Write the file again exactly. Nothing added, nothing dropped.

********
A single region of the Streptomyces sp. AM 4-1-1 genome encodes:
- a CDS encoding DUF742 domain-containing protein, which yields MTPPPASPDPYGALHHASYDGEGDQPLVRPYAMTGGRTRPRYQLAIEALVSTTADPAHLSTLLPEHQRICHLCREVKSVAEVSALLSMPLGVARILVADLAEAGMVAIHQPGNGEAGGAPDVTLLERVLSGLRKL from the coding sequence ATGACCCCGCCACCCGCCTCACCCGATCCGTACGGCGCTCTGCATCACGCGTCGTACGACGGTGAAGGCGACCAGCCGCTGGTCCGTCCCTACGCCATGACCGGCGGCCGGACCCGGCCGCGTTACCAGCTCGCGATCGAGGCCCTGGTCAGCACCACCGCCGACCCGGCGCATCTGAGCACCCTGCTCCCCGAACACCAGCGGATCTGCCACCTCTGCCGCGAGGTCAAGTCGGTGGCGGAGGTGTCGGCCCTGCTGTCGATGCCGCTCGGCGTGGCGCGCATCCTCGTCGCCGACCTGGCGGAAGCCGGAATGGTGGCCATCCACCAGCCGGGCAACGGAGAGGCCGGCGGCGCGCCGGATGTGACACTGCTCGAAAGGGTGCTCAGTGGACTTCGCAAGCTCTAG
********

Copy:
A single region of the Streptomyces sp. AM 4-1-1 genome encodes:
- a CDS encoding DUF742 domain-containing protein, which yields MTPPPASPDPYGALHHASYDGEGDQPLVRPYAMTGGRTRPRYQLAIEALVSTTADPAHLSTLLPEHQRICHLCREVKSVAEVSALLSMPLGVARILVADLAEAGMVAIHQPGNGEAGGAPDVTLLERVLSGLRKL from the coding sequence ATGACCCCGCCACCCGCCTCACCCGATCCGTACGGCGCTCTGCATCACGCGTCGTACGACGGTGAAGGCGACCAGCCGCTGGTCCGTCCCTACGCCATGACCGGCGGCCGGACCCGGCCGCGTTACCAGCTCGCGATCGAGGCCCTGGTCAGCACCACCGCCGACCCGGCGCATCTGAGCACCCTGCTCCCCGAACACCAGCGGATCTGCCACCTCTGCCGCGAGGTCAAGTCGGTGGCGGAGGTGTCGGCCCTGCTGTCGATGCCGCTCGGCGTGGCGCGCATCCTCGTCGCCGACCTGGCGGAAGCCGGAATGGTGGCCATCCACCAGCCGGGCAACGGAGAGGCCGGCGGCGCGCCGGATGTGACACTGCTCGAAAGGGTGCTCAGTGGACTTCGCAAGCTCTAG